Holiday Songs and Lullabies (Shawn Colvin, 1998) This was an impulse purchase while I waited in line at the gone but not forgotten CD Superstore at Brightleaf Square, and one of the best I ever made. There are familiar Christmas songs alongside ballads, folk songs, and lullabies -- the cold night, the child in its crib -- plus several carols that were unfamiliar to me, such as "Little Road to Bethlehem" and "Love Came Down at Christmas". It's a record for winter that makes you want to sit in a dark room, watch the lights glint on the tree, and listen to the understated arrangements and Colvin's gentle voice.
Christmas Caravan (Squirrel Nut Zippers, 1998) The Zippers were a local band who flared brightly for a few years before burning out and disbanding. But not before making this CD, which we did not like at first, but that has grown on us over the years. (And isn't Christmas music all about familiarity?) More than any other CD on this list, Christmas Caravan is an acquired taste -- many of the songs are originals or tunes little known to me, Katherine Whalen's vocals take getting used to, and Jimbo Mathus' arrangements make each song so different the album as a whole lacks a unity. But tucked into this CD are some great one-of-a-kinds: "Christmas in Carolina," "I'm Coming Home for Christmas," "Hanging Up My Stockings," and a kick-ass "Sleigh Ride."
American Folk Songs for Christmas (Mike, Peggy, and Penny Seeger, 1989) We usually wait until we start our annual drive to Florida before listening to this 2-CD set. This is a respectful, lovely collection of folk and Appalachian hymns, carols, spirituals, shape-note, and songs clumped together to tell the Christmas story: the stars, the shepherds, the birth, the joy of Christmas day, and too the excitement the day brings to a poor household: jokey songs, counting songs, high spirits. The sound is of a family gathered with their instruments around the hearth -- almost painfully spare and austere, and beautiful in its directness to the ear and heart.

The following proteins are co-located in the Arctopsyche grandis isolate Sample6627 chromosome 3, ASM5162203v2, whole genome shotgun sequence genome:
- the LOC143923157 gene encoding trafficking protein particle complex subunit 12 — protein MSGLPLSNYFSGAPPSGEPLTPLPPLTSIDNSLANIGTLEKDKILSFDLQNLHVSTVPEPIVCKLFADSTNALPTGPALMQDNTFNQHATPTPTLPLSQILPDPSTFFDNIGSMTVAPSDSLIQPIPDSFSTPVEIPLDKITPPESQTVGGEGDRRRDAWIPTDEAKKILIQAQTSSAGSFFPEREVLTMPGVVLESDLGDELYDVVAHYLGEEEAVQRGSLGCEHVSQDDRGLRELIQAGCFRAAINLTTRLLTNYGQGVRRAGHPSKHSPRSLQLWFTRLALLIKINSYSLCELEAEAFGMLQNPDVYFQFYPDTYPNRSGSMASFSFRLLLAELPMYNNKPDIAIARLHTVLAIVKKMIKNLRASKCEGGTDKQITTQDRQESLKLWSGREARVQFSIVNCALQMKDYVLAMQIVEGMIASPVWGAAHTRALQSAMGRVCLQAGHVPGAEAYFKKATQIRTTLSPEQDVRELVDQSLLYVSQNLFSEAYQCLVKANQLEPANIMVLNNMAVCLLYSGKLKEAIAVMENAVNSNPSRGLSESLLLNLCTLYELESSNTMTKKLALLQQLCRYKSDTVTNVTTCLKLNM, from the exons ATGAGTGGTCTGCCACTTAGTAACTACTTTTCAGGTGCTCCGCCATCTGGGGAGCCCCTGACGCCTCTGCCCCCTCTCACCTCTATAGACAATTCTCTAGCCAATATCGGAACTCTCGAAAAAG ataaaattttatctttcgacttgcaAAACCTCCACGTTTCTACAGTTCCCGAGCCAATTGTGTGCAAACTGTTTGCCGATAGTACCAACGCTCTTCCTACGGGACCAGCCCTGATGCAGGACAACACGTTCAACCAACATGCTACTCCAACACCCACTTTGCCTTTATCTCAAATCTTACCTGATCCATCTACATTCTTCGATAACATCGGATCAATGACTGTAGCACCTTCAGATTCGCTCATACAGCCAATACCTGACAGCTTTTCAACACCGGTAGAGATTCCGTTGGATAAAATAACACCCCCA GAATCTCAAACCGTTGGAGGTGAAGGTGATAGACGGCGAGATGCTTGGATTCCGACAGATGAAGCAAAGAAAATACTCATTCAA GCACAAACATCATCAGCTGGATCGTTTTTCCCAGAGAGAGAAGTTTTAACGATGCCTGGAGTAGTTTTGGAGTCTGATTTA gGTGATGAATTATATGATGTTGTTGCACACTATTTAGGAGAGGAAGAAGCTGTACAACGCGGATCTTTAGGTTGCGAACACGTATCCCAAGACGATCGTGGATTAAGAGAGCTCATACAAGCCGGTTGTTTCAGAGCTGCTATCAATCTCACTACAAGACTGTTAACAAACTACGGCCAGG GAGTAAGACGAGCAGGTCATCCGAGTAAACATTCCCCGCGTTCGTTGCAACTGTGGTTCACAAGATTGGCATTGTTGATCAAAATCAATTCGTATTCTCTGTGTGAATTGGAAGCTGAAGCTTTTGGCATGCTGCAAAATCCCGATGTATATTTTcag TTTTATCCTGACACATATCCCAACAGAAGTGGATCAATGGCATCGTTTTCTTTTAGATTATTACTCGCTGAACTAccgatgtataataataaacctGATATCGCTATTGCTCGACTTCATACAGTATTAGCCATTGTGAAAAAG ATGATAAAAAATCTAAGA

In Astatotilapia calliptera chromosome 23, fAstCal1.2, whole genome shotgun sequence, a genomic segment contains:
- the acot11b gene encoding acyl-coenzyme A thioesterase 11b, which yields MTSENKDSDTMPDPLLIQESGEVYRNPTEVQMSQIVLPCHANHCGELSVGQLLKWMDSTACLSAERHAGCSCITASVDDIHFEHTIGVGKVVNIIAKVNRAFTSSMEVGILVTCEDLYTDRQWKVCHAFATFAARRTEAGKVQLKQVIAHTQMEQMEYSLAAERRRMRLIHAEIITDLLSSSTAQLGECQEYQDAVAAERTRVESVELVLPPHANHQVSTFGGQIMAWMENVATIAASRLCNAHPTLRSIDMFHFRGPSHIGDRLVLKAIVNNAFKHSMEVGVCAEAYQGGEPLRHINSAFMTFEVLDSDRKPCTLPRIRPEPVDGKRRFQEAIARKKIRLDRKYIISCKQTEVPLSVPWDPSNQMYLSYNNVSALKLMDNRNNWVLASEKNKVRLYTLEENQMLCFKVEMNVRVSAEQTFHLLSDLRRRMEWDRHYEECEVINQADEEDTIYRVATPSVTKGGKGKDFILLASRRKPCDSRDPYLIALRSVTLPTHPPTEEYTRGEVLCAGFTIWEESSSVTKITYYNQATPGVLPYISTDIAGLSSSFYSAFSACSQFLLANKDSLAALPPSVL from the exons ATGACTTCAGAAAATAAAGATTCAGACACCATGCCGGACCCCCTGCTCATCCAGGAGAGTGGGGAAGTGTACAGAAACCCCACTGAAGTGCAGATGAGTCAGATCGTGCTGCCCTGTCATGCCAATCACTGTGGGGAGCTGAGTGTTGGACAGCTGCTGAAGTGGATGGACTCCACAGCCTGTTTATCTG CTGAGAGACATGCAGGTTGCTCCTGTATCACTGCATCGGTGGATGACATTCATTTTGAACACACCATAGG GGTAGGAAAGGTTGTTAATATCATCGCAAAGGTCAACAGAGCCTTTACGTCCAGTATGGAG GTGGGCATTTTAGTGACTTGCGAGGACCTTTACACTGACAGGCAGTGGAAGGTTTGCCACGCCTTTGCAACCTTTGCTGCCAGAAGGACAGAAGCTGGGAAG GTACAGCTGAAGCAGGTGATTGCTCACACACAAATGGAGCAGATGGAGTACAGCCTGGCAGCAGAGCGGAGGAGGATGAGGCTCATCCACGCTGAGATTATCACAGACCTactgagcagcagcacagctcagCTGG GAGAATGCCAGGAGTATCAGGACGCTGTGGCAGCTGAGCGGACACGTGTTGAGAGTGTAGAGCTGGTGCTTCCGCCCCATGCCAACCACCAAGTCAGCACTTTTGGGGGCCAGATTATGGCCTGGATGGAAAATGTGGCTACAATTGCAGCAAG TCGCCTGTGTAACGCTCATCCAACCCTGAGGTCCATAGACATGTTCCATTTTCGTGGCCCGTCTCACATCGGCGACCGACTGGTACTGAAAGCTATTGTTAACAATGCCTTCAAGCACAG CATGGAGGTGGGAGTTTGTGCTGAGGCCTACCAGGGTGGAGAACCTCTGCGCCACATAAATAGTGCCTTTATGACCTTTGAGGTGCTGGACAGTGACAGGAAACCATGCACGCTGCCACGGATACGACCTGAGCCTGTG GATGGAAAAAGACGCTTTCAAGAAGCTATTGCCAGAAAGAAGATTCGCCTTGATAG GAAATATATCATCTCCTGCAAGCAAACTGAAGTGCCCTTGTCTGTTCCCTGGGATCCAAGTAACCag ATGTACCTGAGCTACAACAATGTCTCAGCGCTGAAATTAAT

The Bells of Dublin (The Chieftains, 1991) A great smorgasbord of traditional and British Christmas tunes, with really great guest turns: the McGarrigle Sisters on "Il Est Ne/Ca Berger" and Nanci Griffith on "The Wexford Carol." But as comforting and charm-laden as Celtic-flavored Christmas music could be, the Chieftains keep their eyes on today and so the album layers in some tartness: Elvis Costello on "St. Stephen's Day Murders" and my favorite, Jackson Browne's "The Rebel Jesus."
Christmas Night: Carols of the Nativity (John Rutter, The Cambridge Singers, The London Sinfonia, 1987) -- We have several of Rutter's Christmas CDs, but this is the first I bought (thank you, CD Superstore) and the one I like best. As with all his productions, the sound is crystal clear, the choral singing full and lush, and Rutter's arrangements restrained yet full of emotion. I like the selection of carols here, and the mood of it all -- faithful, in all senses of that word.
In the Christmas Spirit (Booker T. & the MG's, 2011) -- If you are of an age to have heard the first airings of David Sedaris' Santaland Diaries on NPR back in the late '80s-early '90s (produced by a young Ira Glass), then this music is what you heard in the background. Low-key, funky, and could have been recorded yesterday. It can play in eternal rotation.
A Putumayo World Christmas (Various Artists, 2000). As time goes by, I find myself favoring international holiday music over the American pop holiday standards. Part of it is the attraction of new sounds and songs, part of it the aliveness of other traditions. I always enjoy the Putumayo collections and this one is hot; I love every track on it. (The Putumayo's Cajun Christmas CD? Not so much. Hardly at all, in fact.) I cite the year for this CD, as a later reissue removed some of the tracks that were my favorites. Amazon has several Putumayo Christmas collections, but this one looks to be out of print.
A String Quartet Christmas (Arturo Delmoni, et al., 2010) When I'm making sausage balls or Liz is decorating the tree, then what's needed is some instrumental background music that sets a mood. This set of 3 CDs fits the bill. (They were originally released as individual CDs in the late '90s under the title Rejoice!) These short string quartet arrangements of carols, hymns, and traditional melodies stick to the classic selections; no secular guff like "Frosty" or "Rudolph" here, thank Festivus.